“I thought that it would lead into other opportunities in the future. Getting involved with any program, D-1, D-2, D-3, any level, people are going to notice your hard work,” Matt said.

Through the duration of the season, Glenzel would suit up for games, but was not given any playing time. However, On Feb. 16, Glenzel got his first opportunity to enter the game against his hometown Ducks. Tinkle said it was neat to be able to put Glenzel in against Oregon.

“That’s what we’re all about, giving people opportunities. Those who earn opportunities, that’s what they get. It’s pretty cool for he and his family. It’s easy to do stuff like that when you’ve got guys on your team that you really love,” Tinkle said.

Rueck was very happy for Glenzel and said he deserved the opportunity.

“I think if Eli played 40 minutes, he’d average like 140 rebounds a game, so Wayne might want to consider throwing him in there a little bit sooner,” Rueck said.

Now a Division-I basketball player, Glenzel didn’t take interest into sports until entering South Eugene High School. According to Glenzel’s father, his son was a late bloomer when it came to sports.

“When he was a little kid, we tried to get him into the YMCA type of basketball, he just wasn’t really into the sport thing as a kid,” Matt said. “With basketball, most kids start early, he started late.”

For Glenzel, who played four sports in his high school career, his main focus wasn’t on the court, but rather in the high jump pit.

“In high school, I wasn’t necessarily the best basketball player,” Glenzel said “I was looking back on my stats and I had 12 points my entire time on varsity. I was track all the way.”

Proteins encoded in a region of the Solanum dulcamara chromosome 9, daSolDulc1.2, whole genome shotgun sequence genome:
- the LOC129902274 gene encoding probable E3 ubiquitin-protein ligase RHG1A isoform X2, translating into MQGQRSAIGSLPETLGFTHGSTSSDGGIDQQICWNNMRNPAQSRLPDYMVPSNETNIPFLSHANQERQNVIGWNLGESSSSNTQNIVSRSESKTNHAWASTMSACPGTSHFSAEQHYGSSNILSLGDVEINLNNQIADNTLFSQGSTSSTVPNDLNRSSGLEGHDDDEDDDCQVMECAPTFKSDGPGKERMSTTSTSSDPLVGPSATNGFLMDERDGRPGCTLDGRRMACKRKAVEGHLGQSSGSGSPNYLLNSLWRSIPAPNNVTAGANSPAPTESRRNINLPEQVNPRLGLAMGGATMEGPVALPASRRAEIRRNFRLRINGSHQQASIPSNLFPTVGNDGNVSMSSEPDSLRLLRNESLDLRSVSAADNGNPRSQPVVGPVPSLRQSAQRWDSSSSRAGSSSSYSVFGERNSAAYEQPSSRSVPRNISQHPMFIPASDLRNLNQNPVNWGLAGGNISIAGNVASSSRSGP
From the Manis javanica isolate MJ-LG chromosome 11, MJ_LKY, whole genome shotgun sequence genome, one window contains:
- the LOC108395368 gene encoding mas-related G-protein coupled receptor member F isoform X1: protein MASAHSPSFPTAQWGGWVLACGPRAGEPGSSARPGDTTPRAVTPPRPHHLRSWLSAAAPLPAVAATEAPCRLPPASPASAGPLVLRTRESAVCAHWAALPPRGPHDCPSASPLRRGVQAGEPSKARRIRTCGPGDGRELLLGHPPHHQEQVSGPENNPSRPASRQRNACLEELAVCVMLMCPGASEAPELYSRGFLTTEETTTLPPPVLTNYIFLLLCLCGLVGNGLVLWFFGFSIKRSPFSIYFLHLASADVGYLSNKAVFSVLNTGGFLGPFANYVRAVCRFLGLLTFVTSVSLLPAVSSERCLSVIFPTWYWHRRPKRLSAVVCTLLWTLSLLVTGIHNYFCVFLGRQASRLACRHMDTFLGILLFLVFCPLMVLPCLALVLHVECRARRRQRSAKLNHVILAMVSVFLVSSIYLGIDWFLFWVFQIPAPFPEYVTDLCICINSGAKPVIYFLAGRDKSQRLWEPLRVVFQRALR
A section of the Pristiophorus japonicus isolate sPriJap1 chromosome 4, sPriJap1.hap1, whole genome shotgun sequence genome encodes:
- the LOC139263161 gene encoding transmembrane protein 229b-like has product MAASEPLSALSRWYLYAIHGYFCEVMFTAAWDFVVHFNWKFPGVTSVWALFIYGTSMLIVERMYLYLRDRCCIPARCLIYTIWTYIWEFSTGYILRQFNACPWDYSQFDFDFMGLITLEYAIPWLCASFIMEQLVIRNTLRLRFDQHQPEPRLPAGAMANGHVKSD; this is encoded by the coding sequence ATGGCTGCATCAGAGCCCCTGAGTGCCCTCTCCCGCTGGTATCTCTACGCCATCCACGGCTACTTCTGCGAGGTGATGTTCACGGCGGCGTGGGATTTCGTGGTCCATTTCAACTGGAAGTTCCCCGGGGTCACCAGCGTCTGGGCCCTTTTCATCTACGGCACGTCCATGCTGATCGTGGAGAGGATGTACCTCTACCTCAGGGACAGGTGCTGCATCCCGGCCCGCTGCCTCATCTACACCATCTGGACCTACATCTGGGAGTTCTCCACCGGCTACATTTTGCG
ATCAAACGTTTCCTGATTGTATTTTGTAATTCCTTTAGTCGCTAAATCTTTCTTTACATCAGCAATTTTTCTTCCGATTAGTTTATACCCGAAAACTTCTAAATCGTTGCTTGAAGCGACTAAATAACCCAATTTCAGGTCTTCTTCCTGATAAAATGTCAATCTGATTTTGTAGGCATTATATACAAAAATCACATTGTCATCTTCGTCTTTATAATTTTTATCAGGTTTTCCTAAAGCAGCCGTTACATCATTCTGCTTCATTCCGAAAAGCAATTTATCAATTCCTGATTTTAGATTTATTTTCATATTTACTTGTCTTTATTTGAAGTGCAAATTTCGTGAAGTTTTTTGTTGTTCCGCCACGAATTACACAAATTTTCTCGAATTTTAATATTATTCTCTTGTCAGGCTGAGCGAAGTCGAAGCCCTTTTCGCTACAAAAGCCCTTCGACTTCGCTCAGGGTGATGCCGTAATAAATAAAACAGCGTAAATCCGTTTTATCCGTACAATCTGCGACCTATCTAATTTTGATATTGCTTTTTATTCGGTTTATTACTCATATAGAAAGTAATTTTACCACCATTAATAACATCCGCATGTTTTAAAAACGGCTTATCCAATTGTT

Despite his passion for high jump, Glenzel suffered from severe shin splints during his senior year, causing him to become unsure if he would be able to compete at the collegiate level.

After graduating from SEHS, Glenzel decided to move on from athletics and focus on his education. In 2016, he enrolled at Oregon State University, intending on earning a degree in business administration. It was that year when Glenzel joined the OSU Men’s Rowing team, but quit shortly after.

Stepping away from rowing, Glenzel was determined to be active on campus in whatever way he could. According to Glenzel, his father has always pushed him to stay busy.

“Coming into college, the number one thing that my dad told me to do was to be involved. That’s the biggest piece of advice that I’ve taken throughout my college career,” Glenzel said.

Although Glenzel is unsure of his status with Oregon State Basketball in the future, having the opportunity to play against his hometown team was a surreal moment.

“I really don’t know what the future holds. So I’m not going to say anything about that,” Glenzel said. “I don’t know if this is a guaranteed thing for next year or if this is the only year they want me here.”

Glenzel has ambitions of one day earning his masters degree, as well as possibly owning his own business. That is, if he doesn’t get into coaching, which he said is an option he would like to keep open.

“I love basketball and I love the coaching aspect of it. I love our women’s team and I love the program that Scott Rueck has at Oregon State. I’ve told him ‘if you need anybody i’m here to help.’ So, coaching is definitely an option after graduation.”

News Contributor Jaycee Kalama and Editor-in-Chief Marcus Trinidad also made contributions to the story.